The answer from the research done by the New York Times suggests that many do – especially for the upper-income segment that is much more important to travel and tours and experiences. Travelers in the upper-income bracket of annual household income of $100,000 or more appear to be as or better well off than in 2019, and this segment accounts for half of all trips and more than three-fifths of all spend on tours, activities, and attractions.
Spring and Summer of uncertainty, but…
There remain far more questions than answers for some critical issues:
- The roll-out of the vaccines
- The relaxation of lockdowns (and the possibility of future surges in cases)
- The easing of international travel restrictions
- The willingness and comfort of travelers to engage in indoor and group experiences even as the risk of Covid recedes
Uncertainty around these all-important topics also poses an incredible challenge for tour and activity operators and sellers: what will the summer season look like? How should we plan for it?
Nimbleness and patience will be two key virtues for operators in 2021. As we’ve outlined above, the recovery is coming, but the key variables – when and how quickly – remain difficult to determine. Operators would be wise to pay attention to several key indicators that will eventually occur upstream in the travel industry, including:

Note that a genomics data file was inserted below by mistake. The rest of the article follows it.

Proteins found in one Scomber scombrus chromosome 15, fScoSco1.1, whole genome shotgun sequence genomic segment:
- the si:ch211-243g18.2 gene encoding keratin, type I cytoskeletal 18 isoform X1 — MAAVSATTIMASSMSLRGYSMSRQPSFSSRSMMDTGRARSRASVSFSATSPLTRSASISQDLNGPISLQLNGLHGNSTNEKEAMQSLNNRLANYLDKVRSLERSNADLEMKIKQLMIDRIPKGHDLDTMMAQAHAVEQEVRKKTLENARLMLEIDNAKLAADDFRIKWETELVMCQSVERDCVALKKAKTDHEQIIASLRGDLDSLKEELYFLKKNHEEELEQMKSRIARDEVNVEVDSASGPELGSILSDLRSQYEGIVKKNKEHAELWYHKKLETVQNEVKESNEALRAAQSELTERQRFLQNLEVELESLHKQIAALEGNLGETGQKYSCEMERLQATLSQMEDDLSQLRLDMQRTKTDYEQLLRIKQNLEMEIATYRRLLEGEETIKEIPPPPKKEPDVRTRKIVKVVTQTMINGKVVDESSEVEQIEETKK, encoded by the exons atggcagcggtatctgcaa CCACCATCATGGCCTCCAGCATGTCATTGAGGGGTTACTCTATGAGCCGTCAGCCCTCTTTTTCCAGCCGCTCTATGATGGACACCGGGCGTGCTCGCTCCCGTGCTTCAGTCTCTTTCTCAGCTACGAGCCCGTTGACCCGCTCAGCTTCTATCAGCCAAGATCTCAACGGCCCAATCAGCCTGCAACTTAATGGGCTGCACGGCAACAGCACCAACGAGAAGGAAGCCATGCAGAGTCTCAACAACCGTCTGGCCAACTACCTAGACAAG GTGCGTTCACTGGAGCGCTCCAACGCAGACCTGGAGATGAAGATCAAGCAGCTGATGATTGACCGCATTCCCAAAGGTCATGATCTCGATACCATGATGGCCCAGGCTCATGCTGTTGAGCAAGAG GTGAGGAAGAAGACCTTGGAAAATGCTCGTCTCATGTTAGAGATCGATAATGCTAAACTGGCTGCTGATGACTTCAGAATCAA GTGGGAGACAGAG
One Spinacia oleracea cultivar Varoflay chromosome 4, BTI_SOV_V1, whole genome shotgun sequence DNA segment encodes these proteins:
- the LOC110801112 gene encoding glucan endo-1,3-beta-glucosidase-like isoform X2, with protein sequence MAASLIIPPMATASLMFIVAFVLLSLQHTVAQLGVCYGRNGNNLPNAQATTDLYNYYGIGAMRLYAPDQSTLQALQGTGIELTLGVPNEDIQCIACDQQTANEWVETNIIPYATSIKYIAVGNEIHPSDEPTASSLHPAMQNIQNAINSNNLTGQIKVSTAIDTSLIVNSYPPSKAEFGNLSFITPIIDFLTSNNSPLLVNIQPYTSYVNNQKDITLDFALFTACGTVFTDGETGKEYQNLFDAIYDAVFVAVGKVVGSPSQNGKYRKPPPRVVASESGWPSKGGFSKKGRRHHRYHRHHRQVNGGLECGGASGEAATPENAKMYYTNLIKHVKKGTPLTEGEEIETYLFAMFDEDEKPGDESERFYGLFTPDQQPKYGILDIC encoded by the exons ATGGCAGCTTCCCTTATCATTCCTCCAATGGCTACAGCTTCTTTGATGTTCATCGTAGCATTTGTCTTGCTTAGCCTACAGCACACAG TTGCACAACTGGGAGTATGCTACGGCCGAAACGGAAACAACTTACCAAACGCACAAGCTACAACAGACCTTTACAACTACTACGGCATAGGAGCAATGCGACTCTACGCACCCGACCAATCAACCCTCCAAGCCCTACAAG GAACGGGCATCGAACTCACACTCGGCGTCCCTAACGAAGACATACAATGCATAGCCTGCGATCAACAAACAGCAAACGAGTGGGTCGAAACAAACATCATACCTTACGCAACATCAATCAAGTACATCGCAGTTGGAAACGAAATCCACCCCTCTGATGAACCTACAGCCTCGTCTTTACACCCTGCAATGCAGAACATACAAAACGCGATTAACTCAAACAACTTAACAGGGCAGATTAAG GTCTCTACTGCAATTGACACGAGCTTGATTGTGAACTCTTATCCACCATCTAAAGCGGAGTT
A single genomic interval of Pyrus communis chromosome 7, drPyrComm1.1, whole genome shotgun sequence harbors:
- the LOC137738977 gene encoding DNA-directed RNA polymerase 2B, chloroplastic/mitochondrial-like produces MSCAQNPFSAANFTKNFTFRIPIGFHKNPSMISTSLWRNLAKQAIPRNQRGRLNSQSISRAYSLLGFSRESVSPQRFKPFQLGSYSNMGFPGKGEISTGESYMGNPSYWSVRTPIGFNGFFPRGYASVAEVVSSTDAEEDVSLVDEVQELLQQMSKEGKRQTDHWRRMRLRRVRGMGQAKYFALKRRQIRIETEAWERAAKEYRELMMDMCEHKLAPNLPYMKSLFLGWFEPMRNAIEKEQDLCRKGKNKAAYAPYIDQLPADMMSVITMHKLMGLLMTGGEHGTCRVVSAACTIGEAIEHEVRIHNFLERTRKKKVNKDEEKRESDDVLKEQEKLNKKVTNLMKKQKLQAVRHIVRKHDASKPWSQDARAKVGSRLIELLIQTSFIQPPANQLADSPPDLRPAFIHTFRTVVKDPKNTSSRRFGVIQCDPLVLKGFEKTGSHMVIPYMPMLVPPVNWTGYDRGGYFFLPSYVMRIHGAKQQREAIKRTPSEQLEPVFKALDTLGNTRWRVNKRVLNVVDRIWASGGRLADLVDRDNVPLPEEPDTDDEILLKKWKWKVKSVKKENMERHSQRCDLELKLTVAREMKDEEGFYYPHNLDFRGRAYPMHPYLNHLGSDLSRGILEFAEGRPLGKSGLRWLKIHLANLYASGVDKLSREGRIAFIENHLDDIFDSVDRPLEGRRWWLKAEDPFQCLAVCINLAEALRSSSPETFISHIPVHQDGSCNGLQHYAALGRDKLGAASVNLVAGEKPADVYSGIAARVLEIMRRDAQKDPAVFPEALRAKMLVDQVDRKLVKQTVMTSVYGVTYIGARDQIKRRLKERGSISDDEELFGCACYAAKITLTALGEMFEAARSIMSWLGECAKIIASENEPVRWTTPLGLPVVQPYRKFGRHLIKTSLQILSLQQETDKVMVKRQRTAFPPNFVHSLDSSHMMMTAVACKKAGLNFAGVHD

- Opening international borders: It is more likely than not your country’s borders are closed to inbound international travelers. The official lifting of these restrictions – or, at least, a plan to lift them – will be a key factor to watch.
- Resumption of international air service: While many airlines worldwide are operating at skeleton capacity, they are eagerly awaiting the relaxation of international travel. When restrictions start being eased, expect a relatively rapid follow-up by airlines adding service in key markets. Don’t immediately expect the same frequency or amount of nonstop service as we saw before the pandemic, but service additions will be worth paying attention to.
- Government-sponsored tourism promotions: It might be easy to forget, but governments – specifically, their tax coffers – the world over have also been greatly affected by the decline in travel. They too are itching for travel to resume. Governments and other official destination management organizations are likely to ramp up their marketing efforts well ahead of a broad resumption in travel.
Also, keep in mind that travel is unlikely to look the way it did before the pandemic. Expect numerous health, safety, and capacity requirements to endure even when travel does resume, especially at the beginning.
Over the coming months, Arival will devote itself to helping creators and sellers of tours, activities, and attractions plan for and succeed in 2021. But amid all of the uncertainty that our industry faces, travelers – especially the all-important upper-income segments that represent a majority of sales – clearly have the capacity to get back out there and experience the Best Part of Travel.
Of course, we all miss them dearly. But we’re willing to bet quite a bit that they miss you too.